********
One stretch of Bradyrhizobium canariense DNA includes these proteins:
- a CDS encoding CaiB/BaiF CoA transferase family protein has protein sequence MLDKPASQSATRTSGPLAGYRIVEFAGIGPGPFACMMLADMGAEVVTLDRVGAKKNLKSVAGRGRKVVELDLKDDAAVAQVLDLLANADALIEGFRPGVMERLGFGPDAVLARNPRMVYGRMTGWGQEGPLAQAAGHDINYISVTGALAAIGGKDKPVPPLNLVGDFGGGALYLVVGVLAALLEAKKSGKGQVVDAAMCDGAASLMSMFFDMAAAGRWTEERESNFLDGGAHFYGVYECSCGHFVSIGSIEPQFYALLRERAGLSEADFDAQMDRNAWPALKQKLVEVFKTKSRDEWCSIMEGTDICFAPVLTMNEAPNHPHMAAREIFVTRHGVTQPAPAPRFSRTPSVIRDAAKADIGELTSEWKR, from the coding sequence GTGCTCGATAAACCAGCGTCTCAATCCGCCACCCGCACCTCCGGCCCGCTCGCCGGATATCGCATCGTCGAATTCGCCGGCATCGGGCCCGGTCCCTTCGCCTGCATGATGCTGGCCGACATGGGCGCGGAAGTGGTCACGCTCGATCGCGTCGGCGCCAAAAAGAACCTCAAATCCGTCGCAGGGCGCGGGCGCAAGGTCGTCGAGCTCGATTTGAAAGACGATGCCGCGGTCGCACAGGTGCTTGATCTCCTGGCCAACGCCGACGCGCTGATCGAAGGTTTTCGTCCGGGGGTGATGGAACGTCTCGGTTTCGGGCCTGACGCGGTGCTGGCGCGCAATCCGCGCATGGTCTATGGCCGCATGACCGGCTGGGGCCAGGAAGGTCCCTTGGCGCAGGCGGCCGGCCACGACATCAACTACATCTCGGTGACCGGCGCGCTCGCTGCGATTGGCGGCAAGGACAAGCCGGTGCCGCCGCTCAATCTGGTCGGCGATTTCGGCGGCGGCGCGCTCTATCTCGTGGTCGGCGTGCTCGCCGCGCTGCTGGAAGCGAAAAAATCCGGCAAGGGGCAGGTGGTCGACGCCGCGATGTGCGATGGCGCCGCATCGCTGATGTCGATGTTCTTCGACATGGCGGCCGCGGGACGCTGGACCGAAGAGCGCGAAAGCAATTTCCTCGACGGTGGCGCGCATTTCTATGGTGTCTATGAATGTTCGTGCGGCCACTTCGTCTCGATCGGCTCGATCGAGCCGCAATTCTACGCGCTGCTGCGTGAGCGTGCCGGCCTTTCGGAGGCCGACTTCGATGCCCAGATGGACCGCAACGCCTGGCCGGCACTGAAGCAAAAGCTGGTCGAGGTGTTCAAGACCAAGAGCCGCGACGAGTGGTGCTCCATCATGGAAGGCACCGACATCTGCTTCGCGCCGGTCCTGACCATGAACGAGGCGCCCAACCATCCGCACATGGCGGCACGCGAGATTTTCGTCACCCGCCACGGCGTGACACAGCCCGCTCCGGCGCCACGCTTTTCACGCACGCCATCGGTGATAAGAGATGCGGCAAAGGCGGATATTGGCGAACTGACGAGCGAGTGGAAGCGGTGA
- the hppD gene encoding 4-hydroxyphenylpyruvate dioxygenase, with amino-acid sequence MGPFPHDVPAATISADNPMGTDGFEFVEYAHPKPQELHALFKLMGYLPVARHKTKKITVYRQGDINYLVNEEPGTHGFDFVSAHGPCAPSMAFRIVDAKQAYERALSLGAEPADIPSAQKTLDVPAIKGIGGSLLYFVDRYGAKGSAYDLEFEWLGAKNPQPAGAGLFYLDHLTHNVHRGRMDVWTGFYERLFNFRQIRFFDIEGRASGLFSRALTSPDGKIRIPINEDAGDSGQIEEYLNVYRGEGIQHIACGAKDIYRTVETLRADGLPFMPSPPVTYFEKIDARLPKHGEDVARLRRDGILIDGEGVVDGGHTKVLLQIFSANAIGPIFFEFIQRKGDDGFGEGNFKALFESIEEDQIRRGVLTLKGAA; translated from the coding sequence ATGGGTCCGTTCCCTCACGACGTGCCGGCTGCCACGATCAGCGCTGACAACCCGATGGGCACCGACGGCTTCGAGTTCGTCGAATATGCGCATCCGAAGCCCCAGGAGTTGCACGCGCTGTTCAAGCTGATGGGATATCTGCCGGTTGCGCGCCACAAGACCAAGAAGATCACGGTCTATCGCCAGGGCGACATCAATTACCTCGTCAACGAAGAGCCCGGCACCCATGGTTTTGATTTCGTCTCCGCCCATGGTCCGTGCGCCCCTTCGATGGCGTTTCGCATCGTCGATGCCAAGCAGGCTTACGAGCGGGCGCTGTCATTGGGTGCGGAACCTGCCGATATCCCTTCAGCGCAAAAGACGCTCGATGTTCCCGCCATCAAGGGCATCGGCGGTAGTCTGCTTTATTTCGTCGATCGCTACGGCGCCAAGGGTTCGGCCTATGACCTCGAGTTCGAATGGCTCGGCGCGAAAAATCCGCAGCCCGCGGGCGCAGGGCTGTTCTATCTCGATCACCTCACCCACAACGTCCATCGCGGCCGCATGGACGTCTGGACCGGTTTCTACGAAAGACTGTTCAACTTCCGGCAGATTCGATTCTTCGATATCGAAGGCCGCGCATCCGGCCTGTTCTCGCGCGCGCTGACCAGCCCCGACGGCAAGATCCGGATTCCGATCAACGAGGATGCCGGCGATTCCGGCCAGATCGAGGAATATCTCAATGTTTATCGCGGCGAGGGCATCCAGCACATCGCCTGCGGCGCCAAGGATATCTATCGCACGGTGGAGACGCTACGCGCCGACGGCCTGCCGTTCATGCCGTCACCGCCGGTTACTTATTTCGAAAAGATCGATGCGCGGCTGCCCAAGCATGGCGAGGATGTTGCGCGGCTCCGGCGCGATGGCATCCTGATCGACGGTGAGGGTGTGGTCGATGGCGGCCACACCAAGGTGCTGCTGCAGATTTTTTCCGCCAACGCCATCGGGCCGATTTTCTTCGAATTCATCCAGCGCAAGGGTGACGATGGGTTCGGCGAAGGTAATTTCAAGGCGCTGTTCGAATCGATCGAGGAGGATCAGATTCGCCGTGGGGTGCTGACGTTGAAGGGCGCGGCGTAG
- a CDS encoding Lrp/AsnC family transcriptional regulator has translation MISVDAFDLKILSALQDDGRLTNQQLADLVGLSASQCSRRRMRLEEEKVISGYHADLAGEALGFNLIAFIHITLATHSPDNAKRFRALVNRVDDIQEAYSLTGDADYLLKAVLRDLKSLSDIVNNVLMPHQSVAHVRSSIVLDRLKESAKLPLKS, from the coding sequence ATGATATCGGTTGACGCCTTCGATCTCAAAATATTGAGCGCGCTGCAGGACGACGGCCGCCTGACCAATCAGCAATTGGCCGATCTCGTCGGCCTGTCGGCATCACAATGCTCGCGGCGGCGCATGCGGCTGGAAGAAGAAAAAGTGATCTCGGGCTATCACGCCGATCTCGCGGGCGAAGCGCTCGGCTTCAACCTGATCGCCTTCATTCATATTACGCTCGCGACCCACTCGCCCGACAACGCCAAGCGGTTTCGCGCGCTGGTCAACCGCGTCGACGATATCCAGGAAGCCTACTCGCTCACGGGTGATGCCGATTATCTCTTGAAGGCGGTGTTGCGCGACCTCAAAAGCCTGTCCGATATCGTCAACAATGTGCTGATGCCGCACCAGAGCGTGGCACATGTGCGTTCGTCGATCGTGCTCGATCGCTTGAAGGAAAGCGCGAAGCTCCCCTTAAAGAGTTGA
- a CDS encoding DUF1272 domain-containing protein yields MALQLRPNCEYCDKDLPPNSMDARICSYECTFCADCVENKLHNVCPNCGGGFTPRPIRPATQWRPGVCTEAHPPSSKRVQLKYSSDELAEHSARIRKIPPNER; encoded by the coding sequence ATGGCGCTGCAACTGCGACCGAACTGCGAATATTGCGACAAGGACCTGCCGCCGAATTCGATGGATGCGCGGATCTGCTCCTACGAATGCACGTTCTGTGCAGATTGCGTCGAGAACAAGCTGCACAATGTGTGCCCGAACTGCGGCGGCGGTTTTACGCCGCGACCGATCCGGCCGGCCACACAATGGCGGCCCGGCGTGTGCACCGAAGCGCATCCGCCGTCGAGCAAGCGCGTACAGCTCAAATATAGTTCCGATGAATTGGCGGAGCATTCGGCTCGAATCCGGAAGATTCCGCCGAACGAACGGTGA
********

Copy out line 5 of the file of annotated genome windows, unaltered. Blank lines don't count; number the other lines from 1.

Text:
- a CDS encoding DUF1272 domain-containing protein yields MALQLRPNCEYCDKDLPPNSMDARICSYECTFCADCVENKLHNVCPNCGGGFTPRPIRPATQWRPGVCTEAHPPSSKRVQLKYSSDELAEHSARIRKIPPNER; encoded by the coding sequence ATGGCGCTGCAACTGCGACCGAACTGCGAATATTGCGACAAGGACCTGCCGCCGAATTCGATGGATGCGCGGATCTGCTCCTACGAATGCACGTTCTGTGCAGATTGCGTCGAGAACAAGCTGCACAATGTGTGCCCGAACTGCGGCGGCGGTTTTACGCCGCGACCGATCCGGCCGGCCACACAATGGCGGCCCGGCGTGTGCACCGAAGCGCATCCGCCGTCGAGCAAGCGCGTACAGCTCAAATATAGTTCCGATGAATTGGCGGAGCATTCGGCTCGAATCCGGAAGATTCCGCCGAACGAACGGTGA